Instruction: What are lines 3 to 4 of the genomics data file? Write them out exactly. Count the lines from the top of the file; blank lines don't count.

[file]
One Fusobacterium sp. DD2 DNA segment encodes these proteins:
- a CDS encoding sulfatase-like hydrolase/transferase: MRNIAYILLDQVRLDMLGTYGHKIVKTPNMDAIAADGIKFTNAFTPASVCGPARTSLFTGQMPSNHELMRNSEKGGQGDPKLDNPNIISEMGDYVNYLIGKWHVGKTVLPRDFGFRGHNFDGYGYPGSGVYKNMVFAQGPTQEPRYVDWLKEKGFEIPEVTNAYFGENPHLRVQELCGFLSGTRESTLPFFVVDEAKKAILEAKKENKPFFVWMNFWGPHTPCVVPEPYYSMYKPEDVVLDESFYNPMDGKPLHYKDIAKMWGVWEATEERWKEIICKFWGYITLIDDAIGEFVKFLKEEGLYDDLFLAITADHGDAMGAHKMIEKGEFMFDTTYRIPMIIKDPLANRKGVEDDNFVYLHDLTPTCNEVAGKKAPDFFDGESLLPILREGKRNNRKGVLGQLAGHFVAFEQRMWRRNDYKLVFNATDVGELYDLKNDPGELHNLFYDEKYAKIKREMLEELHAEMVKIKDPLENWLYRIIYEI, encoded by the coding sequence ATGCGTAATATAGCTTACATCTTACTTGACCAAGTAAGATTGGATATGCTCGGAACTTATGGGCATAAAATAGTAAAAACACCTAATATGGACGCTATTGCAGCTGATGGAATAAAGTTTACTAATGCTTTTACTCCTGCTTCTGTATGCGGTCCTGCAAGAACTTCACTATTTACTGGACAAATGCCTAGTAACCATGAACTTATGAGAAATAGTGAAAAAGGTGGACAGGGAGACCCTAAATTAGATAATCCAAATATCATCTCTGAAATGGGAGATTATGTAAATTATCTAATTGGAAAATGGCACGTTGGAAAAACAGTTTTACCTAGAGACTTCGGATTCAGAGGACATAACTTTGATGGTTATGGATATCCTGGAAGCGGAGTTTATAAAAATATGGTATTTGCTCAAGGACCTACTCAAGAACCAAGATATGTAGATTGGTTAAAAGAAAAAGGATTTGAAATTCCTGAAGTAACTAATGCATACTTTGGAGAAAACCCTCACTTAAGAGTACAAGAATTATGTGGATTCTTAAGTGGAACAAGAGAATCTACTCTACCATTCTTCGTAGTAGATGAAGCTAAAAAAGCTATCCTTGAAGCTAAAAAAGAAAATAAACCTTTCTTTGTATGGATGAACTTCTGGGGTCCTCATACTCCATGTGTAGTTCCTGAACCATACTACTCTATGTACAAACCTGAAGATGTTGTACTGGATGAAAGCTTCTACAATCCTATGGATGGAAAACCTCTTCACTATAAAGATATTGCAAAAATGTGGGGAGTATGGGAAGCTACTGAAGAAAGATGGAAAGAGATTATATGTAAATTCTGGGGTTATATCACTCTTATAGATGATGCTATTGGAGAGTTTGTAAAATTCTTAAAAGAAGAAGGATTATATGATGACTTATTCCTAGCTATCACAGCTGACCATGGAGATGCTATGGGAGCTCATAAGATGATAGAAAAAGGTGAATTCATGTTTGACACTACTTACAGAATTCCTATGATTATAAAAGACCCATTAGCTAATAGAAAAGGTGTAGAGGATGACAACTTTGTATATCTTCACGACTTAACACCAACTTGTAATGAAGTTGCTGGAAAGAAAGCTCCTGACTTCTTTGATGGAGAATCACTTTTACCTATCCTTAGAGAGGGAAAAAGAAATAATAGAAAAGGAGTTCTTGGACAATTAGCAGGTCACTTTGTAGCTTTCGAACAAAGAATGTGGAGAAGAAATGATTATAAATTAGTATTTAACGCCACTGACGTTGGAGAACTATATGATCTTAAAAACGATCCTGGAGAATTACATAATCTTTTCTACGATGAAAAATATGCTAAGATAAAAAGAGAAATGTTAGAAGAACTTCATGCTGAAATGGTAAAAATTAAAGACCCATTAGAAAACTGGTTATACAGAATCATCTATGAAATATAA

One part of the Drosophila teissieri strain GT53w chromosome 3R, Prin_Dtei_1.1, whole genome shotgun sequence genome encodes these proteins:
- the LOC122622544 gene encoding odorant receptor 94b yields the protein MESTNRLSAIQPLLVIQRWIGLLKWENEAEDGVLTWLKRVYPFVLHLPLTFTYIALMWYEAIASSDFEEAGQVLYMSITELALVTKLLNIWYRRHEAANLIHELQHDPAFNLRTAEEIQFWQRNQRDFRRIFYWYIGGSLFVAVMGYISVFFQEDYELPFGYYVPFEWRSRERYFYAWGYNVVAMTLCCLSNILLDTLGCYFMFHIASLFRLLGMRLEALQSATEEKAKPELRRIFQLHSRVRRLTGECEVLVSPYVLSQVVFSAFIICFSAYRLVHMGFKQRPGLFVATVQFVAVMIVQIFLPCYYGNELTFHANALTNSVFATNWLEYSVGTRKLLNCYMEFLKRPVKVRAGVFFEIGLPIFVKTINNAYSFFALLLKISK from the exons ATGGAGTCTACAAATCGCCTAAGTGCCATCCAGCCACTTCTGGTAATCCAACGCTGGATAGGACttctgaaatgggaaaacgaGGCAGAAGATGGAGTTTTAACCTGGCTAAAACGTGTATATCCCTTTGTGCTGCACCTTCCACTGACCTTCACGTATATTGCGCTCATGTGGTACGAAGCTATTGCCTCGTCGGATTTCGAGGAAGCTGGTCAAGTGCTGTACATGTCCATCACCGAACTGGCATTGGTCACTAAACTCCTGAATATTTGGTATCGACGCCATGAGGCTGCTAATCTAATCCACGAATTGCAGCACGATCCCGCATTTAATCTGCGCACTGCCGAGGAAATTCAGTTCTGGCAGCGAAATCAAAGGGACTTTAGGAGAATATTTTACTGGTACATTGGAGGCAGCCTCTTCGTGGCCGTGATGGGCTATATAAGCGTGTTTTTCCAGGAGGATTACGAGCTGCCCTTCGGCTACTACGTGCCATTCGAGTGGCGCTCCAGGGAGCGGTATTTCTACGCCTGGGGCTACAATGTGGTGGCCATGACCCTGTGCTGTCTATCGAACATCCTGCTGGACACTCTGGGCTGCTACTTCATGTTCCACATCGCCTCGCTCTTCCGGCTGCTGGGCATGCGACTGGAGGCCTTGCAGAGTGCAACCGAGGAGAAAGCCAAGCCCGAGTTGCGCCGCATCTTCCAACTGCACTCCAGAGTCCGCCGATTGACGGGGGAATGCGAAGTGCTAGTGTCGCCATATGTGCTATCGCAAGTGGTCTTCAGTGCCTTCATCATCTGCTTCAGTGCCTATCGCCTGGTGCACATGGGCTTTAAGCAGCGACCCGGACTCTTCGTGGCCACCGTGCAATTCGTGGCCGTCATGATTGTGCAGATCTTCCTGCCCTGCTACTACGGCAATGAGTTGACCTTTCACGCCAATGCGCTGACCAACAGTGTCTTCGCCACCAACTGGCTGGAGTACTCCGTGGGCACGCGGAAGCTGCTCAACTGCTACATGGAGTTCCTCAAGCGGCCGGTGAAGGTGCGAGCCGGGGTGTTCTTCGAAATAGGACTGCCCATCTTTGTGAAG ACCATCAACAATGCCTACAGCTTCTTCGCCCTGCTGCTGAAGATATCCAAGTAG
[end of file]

One part of the Drosophila teissieri strain GT53w chromosome 3R, Prin_Dtei_1.1, whole genome shotgun sequence genome encodes these proteins:
- the LOC122622544 gene encoding odorant receptor 94b yields the protein MESTNRLSAIQPLLVIQRWIGLLKWENEAEDGVLTWLKRVYPFVLHLPLTFTYIALMWYEAIASSDFEEAGQVLYMSITELALVTKLLNIWYRRHEAANLIHELQHDPAFNLRTAEEIQFWQRNQRDFRRIFYWYIGGSLFVAVMGYISVFFQEDYELPFGYYVPFEWRSRERYFYAWGYNVVAMTLCCLSNILLDTLGCYFMFHIASLFRLLGMRLEALQSATEEKAKPELRRIFQLHSRVRRLTGECEVLVSPYVLSQVVFSAFIICFSAYRLVHMGFKQRPGLFVATVQFVAVMIVQIFLPCYYGNELTFHANALTNSVFATNWLEYSVGTRKLLNCYMEFLKRPVKVRAGVFFEIGLPIFVKTINNAYSFFALLLKISK from the exons ATGGAGTCTACAAATCGCCTAAGTGCCATCCAGCCACTTCTGGTAATCCAACGCTGGATAGGACttctgaaatgggaaaacgaGGCAGAAGATGGAGTTTTAACCTGGCTAAAACGTGTATATCCCTTTGTGCTGCACCTTCCACTGACCTTCACGTATATTGCGCTCATGTGGTACGAAGCTATTGCCTCGTCGGATTTCGAGGAAGCTGGTCAAGTGCTGTACATGTCCATCACCGAACTGGCATTGGTCACTAAACTCCTGAATATTTGGTATCGACGCCATGAGGCTGCTAATCTAATCCACGAATTGCAGCACGATCCCGCATTTAATCTGCGCACTGCCGAGGAAATTCAGTTCTGGCAGCGAAATCAAAGGGACTTTAGGAGAATATTTTACTGGTACATTGGAGGCAGCCTCTTCGTGGCCGTGATGGGCTATATAAGCGTGTTTTTCCAGGAGGATTACGAGCTGCCCTTCGGCTACTACGTGCCATTCGAGTGGCGCTCCAGGGAGCGGTATTTCTACGCCTGGGGCTACAATGTGGTGGCCATGACCCTGTGCTGTCTATCGAACATCCTGCTGGACACTCTGGGCTGCTACTTCATGTTCCACATCGCCTCGCTCTTCCGGCTGCTGGGCATGCGACTGGAGGCCTTGCAGAGTGCAACCGAGGAGAAAGCCAAGCCCGAGTTGCGCCGCATCTTCCAACTGCACTCCAGAGTCCGCCGATTGACGGGGGAATGCGAAGTGCTAGTGTCGCCATATGTGCTATCGCAAGTGGTCTTCAGTGCCTTCATCATCTGCTTCAGTGCCTATCGCCTGGTGCACATGGGCTTTAAGCAGCGACCCGGACTCTTCGTGGCCACCGTGCAATTCGTGGCCGTCATGATTGTGCAGATCTTCCTGCCCTGCTACTACGGCAATGAGTTGACCTTTCACGCCAATGCGCTGACCAACAGTGTCTTCGCCACCAACTGGCTGGAGTACTCCGTGGGCACGCGGAAGCTGCTCAACTGCTACATGGAGTTCCTCAAGCGGCCGGTGAAGGTGCGAGCCGGGGTGTTCTTCGAAATAGGACTGCCCATCTTTGTGAAG ACCATCAACAATGCCTACAGCTTCTTCGCCCTGCTGCTGAAGATATCCAAGTAG